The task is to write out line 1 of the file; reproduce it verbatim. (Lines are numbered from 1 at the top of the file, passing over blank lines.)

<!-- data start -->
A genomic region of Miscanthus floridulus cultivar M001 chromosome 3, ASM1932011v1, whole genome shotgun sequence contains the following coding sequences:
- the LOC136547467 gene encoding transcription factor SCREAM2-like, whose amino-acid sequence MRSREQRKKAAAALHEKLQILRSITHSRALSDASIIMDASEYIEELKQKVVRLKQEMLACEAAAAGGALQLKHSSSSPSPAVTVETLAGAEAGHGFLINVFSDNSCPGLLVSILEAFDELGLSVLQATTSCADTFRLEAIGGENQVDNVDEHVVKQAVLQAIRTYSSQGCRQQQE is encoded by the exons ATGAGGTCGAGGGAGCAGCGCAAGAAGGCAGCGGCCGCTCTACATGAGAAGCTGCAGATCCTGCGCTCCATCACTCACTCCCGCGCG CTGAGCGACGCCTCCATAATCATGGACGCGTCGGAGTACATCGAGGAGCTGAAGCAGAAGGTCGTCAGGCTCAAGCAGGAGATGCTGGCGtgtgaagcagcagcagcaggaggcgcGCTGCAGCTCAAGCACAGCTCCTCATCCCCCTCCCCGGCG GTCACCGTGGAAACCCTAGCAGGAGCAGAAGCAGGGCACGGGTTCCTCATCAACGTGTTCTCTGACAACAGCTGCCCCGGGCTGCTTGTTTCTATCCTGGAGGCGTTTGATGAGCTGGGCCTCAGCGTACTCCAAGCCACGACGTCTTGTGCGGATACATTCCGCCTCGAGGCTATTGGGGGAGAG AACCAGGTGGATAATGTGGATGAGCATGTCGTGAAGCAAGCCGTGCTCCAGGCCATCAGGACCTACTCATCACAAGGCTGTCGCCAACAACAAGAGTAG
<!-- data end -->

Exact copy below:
A genomic region of Miscanthus floridulus cultivar M001 chromosome 3, ASM1932011v1, whole genome shotgun sequence contains the following coding sequences: